Q: Cyclothymia, Eating Disorder, Mercury Poisoning

Dr. Phelps, you are a gifted and generous person to give your input..Thank
you.  To add another set of questions to the batch:  I was diagnosed with
bipolar II one year ago.  After 7 months of med trials with no relief I quit
trying.  I had to go into treatment for an eating disorder that got really
out of hand during the stress of going on and off of meds.  While in
treatment was diagnosed with Mercury toxicity.  I have been detoxing from
mercury and working very hard behaviorally and with counselors but I
continue to be very suicidal, confused, high anxiety, racing thoughts,
eating disorder etc.  I want to trust that meds can help me but I feel like
a huge failure in all of this for still having such difficulties.  Do you
know of any connection between mercury toxicity, eating disorders and
cyclothimia?  I would also like to find more information on mixed
state/rapid cycling as most of what I read is a depiction of "pure" manic
and depressive states.  It would help me decifer if I should re-try the
bi-polar meds.   Thank you very much

Dear Kelly -- 
Bipolar variations like cyclothymia and eating disorders -- yes, there's some sort of connection; I see the two together quite frequently.  As for the mercury, I'm not aware of any connection. Here's the only thing that turned up on a quick search of "mercury and bipolar":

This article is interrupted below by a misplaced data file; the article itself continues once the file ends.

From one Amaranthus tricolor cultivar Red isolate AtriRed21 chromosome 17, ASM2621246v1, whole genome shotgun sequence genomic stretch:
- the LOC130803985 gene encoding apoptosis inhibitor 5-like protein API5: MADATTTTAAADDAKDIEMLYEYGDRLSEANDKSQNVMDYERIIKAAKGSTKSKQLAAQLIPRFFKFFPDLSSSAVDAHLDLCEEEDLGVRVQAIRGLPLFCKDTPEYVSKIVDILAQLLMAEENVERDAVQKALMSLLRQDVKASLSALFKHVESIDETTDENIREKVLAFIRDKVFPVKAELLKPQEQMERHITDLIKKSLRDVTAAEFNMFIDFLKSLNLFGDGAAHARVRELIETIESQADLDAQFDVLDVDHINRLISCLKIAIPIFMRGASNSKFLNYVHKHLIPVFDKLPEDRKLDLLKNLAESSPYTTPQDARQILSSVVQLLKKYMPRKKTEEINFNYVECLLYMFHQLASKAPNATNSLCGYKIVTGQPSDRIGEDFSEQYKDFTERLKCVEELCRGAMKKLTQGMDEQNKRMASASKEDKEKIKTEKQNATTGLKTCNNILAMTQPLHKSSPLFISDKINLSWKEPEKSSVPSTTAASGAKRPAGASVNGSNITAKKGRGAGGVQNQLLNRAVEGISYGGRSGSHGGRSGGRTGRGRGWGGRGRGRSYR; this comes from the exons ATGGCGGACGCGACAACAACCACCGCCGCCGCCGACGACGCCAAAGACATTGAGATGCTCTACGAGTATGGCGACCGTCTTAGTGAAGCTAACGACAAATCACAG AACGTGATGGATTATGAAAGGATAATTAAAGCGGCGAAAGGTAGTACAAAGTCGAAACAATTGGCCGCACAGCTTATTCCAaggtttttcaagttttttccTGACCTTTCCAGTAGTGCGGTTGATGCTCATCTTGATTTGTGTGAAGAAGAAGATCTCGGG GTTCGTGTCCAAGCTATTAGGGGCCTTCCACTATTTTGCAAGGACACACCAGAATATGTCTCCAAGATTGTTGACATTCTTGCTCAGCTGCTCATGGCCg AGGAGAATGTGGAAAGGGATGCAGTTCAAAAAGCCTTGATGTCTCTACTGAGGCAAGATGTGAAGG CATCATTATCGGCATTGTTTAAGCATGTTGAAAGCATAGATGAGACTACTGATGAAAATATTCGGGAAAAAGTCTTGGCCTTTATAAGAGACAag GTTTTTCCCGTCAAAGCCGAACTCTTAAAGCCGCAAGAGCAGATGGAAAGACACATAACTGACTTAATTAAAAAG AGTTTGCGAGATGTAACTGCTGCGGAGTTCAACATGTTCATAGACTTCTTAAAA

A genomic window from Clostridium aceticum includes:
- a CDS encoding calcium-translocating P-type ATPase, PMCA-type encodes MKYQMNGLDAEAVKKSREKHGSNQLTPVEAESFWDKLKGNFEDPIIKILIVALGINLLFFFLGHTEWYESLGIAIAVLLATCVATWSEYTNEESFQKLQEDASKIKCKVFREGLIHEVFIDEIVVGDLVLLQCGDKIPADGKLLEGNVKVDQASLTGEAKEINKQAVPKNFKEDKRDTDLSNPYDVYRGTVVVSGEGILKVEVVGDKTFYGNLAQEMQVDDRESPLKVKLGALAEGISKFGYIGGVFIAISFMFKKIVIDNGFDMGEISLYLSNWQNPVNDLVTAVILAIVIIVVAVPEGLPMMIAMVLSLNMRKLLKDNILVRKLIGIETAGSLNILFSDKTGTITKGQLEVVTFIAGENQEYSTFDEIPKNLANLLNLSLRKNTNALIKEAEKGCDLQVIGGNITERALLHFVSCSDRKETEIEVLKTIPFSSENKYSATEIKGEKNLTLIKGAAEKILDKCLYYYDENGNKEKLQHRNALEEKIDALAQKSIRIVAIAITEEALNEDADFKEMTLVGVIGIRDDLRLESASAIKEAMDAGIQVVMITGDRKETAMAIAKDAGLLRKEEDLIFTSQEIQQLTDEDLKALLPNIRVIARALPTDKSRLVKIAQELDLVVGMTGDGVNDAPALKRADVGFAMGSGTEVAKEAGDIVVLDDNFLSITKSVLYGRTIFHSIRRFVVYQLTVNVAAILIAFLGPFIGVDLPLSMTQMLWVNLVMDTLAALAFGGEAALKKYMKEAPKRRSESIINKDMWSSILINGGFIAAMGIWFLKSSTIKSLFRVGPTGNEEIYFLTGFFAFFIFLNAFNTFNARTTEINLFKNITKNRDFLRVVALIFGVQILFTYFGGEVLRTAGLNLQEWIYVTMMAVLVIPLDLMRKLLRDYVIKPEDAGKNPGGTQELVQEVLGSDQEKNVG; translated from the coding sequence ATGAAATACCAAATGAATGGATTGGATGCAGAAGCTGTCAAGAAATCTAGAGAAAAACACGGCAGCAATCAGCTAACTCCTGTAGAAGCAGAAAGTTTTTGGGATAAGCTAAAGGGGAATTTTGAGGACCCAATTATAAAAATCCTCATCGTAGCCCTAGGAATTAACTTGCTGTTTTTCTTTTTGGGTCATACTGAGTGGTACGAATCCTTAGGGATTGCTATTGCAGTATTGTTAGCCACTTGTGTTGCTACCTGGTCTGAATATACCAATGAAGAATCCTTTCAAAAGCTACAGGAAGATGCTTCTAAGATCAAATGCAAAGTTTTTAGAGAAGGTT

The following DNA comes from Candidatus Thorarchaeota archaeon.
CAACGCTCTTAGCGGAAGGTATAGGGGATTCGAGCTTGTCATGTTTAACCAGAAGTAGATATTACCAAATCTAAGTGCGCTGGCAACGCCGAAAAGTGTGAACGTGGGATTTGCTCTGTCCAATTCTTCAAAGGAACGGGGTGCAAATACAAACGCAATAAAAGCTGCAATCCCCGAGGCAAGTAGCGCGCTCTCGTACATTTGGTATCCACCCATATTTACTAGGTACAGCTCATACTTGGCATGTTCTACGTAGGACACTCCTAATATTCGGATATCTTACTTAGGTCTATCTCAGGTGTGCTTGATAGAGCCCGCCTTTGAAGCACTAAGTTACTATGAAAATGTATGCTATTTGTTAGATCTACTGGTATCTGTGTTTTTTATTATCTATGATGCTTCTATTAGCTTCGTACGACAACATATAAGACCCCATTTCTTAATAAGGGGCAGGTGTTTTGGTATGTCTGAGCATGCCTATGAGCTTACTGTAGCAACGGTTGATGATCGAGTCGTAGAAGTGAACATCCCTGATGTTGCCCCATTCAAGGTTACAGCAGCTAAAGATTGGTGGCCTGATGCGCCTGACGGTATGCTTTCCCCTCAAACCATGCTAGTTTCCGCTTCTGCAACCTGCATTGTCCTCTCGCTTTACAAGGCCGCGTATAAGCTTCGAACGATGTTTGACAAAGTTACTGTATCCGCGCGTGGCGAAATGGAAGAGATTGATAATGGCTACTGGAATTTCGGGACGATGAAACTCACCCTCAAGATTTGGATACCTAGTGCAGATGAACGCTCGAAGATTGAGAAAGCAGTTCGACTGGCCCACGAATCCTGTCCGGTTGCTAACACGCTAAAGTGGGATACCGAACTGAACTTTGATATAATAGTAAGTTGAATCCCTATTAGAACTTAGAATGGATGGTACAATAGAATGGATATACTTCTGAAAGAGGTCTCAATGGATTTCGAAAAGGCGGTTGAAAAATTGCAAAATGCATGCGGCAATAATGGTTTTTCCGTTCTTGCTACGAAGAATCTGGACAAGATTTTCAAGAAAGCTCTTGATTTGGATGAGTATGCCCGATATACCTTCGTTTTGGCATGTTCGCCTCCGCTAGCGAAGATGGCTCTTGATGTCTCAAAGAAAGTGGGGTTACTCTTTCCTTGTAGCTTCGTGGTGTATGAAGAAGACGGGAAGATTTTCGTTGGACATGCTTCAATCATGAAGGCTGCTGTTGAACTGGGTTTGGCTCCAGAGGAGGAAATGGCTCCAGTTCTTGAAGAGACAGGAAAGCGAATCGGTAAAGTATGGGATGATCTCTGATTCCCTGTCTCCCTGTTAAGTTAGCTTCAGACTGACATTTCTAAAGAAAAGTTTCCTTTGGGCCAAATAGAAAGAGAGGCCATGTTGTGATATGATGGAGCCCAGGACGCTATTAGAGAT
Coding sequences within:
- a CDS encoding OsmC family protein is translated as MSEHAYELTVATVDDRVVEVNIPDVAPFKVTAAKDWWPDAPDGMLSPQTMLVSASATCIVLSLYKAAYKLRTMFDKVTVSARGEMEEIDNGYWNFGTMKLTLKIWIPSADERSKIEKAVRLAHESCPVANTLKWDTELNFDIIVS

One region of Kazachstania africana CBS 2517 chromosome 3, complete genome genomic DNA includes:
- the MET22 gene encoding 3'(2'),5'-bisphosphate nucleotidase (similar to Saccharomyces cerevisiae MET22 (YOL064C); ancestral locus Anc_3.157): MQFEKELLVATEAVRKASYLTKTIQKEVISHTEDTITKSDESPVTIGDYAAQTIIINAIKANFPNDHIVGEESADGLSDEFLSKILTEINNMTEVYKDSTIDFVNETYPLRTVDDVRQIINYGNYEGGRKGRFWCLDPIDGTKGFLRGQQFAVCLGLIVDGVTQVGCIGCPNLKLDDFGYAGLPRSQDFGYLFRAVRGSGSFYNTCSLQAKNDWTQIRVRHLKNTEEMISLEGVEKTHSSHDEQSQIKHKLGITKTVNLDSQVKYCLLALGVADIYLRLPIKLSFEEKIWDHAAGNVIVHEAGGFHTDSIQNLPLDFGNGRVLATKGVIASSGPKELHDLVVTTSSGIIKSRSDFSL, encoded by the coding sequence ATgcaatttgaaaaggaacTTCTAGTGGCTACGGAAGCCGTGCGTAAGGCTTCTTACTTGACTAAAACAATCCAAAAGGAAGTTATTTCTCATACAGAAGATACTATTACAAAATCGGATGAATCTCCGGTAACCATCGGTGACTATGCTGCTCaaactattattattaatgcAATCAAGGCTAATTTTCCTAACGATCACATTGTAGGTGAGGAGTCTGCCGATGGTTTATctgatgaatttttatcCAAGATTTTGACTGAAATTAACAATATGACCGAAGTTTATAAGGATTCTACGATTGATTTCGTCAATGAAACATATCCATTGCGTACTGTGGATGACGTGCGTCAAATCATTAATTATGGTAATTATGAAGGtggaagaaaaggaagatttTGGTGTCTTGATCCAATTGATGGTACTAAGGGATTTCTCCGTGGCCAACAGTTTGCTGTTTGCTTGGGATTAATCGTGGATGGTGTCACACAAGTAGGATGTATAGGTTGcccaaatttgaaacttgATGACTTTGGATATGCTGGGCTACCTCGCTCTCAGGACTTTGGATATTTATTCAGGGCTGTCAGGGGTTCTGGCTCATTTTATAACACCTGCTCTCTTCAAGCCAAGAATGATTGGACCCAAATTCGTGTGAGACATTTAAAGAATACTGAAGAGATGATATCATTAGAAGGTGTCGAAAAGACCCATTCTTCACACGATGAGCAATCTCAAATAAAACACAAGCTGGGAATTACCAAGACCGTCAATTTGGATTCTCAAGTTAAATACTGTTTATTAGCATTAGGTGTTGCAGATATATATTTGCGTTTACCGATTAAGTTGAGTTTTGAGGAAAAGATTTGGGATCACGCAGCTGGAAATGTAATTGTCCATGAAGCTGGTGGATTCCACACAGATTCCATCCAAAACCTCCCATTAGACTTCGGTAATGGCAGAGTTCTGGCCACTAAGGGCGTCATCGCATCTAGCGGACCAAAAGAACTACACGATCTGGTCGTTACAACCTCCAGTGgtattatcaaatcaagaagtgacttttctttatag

Lancet 1983 Dec 24-31;2(8365-66):1479-80

Isaac Newton: mercury poisoning or manic depression?

Lieb J, Hershman D.
 

Interesting, no?  

As far as re-trying bipolar med's, I'd figure that even if you have mercury poisoning as the basis for your "bipolar" symptoms -- as is being suggested should be wondered about for old Isaac --  there might be a chance that the medications we use for bipolar disorder would still help: sometimes I wonder if we ought to just drop the labels and say that "mood stabilizers" are good (in some people) for sleep problems, irritability problems, anxiety problems, concentration problems, and recurrent episodes of depression.  i.e. and forget about all the diagnostic fuss as to whether a person is "bipolar" or not, which leads people astray sometimes, I think.  

Dr. Phelps


Published May, 2001